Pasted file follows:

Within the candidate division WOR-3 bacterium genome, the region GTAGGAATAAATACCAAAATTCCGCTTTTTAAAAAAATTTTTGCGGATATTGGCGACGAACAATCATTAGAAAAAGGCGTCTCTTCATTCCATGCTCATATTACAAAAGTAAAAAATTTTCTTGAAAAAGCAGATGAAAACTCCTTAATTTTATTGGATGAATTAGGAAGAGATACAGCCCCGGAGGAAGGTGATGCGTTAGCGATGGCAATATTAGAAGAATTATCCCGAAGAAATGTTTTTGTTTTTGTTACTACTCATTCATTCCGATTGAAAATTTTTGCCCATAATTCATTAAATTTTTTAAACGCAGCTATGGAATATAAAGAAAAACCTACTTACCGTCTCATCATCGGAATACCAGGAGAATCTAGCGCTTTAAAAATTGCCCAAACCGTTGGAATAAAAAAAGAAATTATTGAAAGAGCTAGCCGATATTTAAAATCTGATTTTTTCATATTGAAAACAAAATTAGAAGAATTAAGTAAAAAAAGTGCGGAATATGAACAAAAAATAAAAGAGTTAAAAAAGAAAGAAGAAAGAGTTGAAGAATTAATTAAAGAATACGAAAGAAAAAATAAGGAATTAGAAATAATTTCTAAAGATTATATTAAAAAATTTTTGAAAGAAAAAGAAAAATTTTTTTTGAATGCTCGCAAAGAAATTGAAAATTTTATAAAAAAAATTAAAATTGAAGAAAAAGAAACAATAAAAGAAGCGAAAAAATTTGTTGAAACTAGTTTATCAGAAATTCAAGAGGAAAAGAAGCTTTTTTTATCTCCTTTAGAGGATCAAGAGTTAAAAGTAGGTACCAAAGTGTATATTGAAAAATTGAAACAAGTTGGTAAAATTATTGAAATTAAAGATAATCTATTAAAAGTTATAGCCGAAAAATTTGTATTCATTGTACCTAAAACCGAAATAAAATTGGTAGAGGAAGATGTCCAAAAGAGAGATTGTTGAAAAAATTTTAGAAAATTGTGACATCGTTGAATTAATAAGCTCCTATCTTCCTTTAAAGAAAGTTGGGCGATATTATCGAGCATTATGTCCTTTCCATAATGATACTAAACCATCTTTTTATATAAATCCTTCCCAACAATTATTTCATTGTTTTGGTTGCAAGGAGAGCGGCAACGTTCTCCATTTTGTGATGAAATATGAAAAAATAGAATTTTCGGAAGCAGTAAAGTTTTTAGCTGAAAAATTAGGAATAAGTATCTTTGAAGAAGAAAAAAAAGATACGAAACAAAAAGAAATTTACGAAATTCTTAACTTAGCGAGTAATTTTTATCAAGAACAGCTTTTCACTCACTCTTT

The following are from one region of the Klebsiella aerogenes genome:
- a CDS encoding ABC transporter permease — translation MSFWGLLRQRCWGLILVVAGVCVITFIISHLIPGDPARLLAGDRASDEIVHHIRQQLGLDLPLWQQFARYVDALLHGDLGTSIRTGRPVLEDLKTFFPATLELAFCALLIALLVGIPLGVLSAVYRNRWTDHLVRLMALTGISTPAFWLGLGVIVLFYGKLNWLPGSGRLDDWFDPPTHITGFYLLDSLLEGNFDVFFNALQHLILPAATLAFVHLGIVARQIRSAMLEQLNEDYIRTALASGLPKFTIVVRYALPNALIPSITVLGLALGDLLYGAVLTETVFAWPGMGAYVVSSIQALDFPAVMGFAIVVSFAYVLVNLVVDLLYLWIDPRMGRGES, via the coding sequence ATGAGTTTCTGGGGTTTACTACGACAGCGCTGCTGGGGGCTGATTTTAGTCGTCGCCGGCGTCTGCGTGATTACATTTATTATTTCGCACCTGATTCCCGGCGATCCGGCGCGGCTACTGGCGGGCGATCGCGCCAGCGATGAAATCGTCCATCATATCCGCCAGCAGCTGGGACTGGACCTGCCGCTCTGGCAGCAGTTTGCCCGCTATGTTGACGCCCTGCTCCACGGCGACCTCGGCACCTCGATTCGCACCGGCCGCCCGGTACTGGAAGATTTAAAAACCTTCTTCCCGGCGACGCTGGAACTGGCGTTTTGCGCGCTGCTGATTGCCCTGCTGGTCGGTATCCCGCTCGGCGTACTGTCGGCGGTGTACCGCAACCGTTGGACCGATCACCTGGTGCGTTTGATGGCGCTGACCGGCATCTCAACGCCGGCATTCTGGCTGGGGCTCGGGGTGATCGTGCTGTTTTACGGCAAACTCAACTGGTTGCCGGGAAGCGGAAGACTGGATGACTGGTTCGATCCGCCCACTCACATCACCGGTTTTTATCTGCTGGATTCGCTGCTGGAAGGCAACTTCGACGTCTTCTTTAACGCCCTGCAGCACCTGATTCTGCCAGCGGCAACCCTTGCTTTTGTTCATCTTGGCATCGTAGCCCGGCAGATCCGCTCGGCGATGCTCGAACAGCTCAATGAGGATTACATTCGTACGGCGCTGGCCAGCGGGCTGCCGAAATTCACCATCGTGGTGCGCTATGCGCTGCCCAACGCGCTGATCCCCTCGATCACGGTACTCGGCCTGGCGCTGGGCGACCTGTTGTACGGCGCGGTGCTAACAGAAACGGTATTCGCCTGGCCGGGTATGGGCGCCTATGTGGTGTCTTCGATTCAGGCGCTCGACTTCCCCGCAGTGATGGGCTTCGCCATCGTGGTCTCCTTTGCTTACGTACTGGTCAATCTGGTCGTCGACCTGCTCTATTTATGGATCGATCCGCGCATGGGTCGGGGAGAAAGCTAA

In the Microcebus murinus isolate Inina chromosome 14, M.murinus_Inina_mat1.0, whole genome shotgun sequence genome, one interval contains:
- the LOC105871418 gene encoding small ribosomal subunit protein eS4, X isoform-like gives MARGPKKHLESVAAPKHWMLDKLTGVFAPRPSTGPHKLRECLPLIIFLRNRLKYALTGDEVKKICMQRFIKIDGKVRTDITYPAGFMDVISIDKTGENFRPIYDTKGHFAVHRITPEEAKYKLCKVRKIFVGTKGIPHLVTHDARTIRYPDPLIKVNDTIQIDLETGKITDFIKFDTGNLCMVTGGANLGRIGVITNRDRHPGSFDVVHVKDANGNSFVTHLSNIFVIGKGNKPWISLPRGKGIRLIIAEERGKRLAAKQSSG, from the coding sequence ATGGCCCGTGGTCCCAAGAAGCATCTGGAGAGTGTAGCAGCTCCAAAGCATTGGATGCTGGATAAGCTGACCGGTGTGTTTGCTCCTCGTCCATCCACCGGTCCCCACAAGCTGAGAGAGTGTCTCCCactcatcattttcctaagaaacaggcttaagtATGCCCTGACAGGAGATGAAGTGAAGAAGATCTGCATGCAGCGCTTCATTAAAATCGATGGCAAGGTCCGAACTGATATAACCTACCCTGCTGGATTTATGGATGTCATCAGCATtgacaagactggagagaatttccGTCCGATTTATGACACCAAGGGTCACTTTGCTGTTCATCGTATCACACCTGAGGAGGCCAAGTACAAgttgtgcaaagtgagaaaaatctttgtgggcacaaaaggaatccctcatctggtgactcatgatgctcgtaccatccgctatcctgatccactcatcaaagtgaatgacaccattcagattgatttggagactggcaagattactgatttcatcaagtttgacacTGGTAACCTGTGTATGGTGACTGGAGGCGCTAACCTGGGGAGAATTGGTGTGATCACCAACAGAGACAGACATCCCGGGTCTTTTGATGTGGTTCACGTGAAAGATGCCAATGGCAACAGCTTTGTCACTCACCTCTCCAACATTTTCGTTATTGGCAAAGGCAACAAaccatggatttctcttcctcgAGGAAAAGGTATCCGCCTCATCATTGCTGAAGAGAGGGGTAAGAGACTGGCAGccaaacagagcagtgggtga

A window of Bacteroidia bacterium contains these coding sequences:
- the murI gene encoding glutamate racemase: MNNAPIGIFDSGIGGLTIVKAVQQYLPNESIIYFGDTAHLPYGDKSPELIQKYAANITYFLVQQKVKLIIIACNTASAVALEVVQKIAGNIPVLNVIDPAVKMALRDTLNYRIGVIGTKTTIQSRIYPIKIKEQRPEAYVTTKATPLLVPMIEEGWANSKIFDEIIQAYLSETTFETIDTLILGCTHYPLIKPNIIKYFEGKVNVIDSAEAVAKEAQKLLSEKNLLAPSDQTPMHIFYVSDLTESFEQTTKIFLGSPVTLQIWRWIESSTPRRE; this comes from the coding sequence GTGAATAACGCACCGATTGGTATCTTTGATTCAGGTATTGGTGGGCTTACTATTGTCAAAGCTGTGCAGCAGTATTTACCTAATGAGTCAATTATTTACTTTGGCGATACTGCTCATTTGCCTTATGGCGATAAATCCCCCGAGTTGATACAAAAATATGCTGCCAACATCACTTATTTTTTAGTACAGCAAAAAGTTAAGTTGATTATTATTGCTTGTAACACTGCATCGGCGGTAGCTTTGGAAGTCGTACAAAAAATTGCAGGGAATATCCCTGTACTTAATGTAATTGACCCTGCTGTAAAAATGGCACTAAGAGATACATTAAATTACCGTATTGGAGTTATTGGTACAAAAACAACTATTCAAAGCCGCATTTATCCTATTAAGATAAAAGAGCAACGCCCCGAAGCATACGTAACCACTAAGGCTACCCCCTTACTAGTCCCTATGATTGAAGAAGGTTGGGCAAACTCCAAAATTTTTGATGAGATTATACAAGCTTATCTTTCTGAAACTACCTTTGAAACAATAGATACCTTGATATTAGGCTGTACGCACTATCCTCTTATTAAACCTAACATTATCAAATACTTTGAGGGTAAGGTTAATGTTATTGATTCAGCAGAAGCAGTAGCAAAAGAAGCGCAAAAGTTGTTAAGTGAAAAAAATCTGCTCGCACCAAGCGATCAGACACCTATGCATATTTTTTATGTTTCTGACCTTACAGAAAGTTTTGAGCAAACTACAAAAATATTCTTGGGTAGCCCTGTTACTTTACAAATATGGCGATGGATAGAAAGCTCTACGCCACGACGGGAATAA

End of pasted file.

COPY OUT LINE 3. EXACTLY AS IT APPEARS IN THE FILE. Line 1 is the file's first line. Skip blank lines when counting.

- a CDS encoding ABC transporter permease — translation MSFWGLLRQRCWGLILVVAGVCVITFIISHLIPGDPARLLAGDRASDEIVHHIRQQLGLDLPLWQQFARYVDALLHGDLGTSIRTGRPVLEDLKTFFPATLELAFCALLIALLVGIPLGVLSAVYRNRWTDHLVRLMALTGISTPAFWLGLGVIVLFYGKLNWLPGSGRLDDWFDPPTHITGFYLLDSLLEGNFDVFFNALQHLILPAATLAFVHLGIVARQIRSAMLEQLNEDYIRTALASGLPKFTIVVRYALPNALIPSITVLGLALGDLLYGAVLTETVFAWPGMGAYVVSSIQALDFPAVMGFAIVVSFAYVLVNLVVDLLYLWIDPRMGRGES, via the coding sequence ATGAGTTTCTGGGGTTTACTACGACAGCGCTGCTGGGGGCTGATTTTAGTCGTCGCCGGCGTCTGCGTGATTACATTTATTATTTCGCACCTGATTCCCGGCGATCCGGCGCGGCTACTGGCGGGCGATCGCGCCAGCGATGAAATCGTCCATCATATCCGCCAGCAGCTGGGACTGGACCTGCCGCTCTGGCAGCAGTTTGCCCGCTATGTTGACGCCCTGCTCCACGGCGACCTCGGCACCTCGATTCGCACCGGCCGCCCGGTACTGGAAGATTTAAAAACCTTCTTCCCGGCGACGCTGGAACTGGCGTTTTGCGCGCTGCTGATTGCCCTGCTGGTCGGTATCCCGCTCGGCGTACTGTCGGCGGTGTACCGCAACCGTTGGACCGATCACCTGGTGCGTTTGATGGCGCTGACCGGCATCTCAACGCCGGCATTCTGGCTGGGGCTCGGGGTGATCGTGCTGTTTTACGGCAAACTCAACTGGTTGCCGGGAAGCGGAAGACTGGATGACTGGTTCGATCCGCCCACTCACATCACCGGTTTTTATCTGCTGGATTCGCTGCTGGAAGGCAACTTCGACGTCTTCTTTAACGCCCTGCAGCACCTGATTCTGCCAGCGGCAACCCTTGCTTTTGTTCATCTTGGCATCGTAGCCCGGCAGATCCGCTCGGCGATGCTCGAACAGCTCAATGAGGATTACATTCGTACGGCGCTGGCCAGCGGGCTGCCGAAATTCACCATCGTGGTGCGCTATGCGCTGCCCAACGCGCTGATCCCCTCGATCACGGTACTCGGCCTGGCGCTGGGCGACCTGTTGTACGGCGCGGTGCTAACAGAAACGGTATTCGCCTGGCCGGGTATGGGCGCCTATGTGGTGTCTTCGATTCAGGCGCTCGACTTCCCCGCAGTGATGGGCTTCGCCATCGTGGTCTCCTTTGCTTACGTACTGGTCAATCTGGTCGTCGACCTGCTCTATTTATGGATCGATCCGCGCATGGGTCGGGGAGAAAGCTAA